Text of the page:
Ninety-eight percent of workers with employer-sponsored health insurance had some sort of mental health coverage in 2002, according to a new study.

"Design of Mental Health Benefits: Still Unequal After All These Years," published in the September/October issue of Health Affairs, finds little variation in the proportion of covered workers offered mental health insurance by plan type, industry, region of the country, or earnings level.

The percentage of workers offered inpatient mental health coverage increased from 87 in 1991 to 96 in 2002. The percentage of workers offered outpatient services increased from 86 in 1991 to 98 in 2002.

That would be encouraging news for everyone if the yardstick used to measure the scope of mental health benefits were what was done in the past. However, the yardstick used is what services are offered for physical health conditions.

As the study's title suggests, the authors find that mental health parity laws have not really put access to mental health services on a par with access to other services, thanks to continued limits on outpatient and inpatient visits.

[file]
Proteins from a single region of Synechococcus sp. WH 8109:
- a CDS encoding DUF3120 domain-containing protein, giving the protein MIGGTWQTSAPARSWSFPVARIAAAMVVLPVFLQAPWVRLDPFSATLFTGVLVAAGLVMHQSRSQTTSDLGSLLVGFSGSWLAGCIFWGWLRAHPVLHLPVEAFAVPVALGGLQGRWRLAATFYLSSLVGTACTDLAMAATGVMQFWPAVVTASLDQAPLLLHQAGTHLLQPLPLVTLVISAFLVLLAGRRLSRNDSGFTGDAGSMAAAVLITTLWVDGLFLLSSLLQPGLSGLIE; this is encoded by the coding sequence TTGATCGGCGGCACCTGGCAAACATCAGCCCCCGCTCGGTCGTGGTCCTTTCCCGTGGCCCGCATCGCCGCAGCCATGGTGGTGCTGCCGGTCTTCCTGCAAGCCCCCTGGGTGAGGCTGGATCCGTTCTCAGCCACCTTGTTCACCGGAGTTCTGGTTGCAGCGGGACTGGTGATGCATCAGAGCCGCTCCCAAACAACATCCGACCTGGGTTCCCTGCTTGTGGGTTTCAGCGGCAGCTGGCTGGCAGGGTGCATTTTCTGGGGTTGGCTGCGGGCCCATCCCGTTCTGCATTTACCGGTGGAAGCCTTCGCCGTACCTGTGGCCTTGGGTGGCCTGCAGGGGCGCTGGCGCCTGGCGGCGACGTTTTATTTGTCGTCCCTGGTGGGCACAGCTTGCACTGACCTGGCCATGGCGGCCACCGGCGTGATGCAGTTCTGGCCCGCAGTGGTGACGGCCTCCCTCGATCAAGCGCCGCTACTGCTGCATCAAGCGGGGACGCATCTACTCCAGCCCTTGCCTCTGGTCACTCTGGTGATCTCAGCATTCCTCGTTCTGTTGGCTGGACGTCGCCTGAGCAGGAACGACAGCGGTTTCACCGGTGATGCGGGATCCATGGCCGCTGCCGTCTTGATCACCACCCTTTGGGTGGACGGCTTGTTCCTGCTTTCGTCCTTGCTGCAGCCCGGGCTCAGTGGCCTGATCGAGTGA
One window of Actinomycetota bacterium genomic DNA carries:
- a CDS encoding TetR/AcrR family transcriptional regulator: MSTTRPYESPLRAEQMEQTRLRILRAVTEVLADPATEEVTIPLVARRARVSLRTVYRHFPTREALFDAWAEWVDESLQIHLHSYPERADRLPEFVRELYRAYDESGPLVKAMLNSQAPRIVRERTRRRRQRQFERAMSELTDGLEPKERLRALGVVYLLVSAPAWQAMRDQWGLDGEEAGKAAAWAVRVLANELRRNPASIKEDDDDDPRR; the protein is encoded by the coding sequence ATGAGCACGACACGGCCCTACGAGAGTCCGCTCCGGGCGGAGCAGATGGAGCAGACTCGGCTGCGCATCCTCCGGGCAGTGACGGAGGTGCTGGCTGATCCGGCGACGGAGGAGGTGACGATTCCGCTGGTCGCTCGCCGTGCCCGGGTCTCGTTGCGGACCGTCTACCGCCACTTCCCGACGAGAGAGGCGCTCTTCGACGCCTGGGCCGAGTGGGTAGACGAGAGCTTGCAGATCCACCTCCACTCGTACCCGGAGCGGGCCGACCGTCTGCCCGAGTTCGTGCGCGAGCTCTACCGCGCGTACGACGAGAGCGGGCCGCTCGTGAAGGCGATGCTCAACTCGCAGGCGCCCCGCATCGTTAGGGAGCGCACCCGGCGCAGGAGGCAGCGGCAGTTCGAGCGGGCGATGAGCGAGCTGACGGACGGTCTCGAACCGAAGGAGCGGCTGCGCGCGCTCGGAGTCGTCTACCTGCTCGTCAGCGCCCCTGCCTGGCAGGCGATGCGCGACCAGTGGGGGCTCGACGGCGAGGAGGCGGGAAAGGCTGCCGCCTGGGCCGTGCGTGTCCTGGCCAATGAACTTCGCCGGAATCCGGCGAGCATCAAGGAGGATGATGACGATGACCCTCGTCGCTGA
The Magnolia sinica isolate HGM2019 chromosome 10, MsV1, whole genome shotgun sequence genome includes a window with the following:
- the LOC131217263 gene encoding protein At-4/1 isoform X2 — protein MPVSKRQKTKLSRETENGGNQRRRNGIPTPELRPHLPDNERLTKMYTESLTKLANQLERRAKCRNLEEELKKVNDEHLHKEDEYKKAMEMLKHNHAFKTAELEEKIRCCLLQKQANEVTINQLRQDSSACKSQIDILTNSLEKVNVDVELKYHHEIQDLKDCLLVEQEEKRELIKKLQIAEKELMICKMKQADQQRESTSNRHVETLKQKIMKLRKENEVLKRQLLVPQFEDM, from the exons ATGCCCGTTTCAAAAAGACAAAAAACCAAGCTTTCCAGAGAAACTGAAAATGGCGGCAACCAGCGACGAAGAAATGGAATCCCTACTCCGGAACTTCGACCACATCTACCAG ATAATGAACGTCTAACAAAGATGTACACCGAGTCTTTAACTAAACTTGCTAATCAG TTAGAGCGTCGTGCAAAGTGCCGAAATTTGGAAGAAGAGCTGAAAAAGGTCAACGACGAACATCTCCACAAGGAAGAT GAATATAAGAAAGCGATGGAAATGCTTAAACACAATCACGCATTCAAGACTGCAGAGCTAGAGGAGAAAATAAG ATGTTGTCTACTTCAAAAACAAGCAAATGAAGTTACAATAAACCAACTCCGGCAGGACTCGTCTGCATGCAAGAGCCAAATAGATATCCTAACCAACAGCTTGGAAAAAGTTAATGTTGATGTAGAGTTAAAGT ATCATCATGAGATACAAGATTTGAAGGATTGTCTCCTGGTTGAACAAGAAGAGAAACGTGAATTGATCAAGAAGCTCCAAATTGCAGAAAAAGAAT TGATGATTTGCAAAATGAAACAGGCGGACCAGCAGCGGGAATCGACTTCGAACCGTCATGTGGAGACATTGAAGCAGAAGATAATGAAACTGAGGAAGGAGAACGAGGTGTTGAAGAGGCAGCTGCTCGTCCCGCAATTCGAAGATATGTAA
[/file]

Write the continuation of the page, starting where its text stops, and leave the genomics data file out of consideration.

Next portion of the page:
"Health plans have tended to require higher copayments and more stringent limits on inpatient hospital days and outpatient visits for behavioral health treatment," the authors say. "Plans have also limited mental health coverage through the use of annual and lifetime dollar limits."

The study says that insurance regulations and fundamental changes in the way mental health services are delivered have altered the environment in which mental health coverage is bought and sold.

It finds, for instance, that health plans that administer their own mental health services and others that carve it out offer comparable benefits.

"We found relatively little difference in the benefit design features of people with carve-out versus integrated mental health coverage," the authors report.

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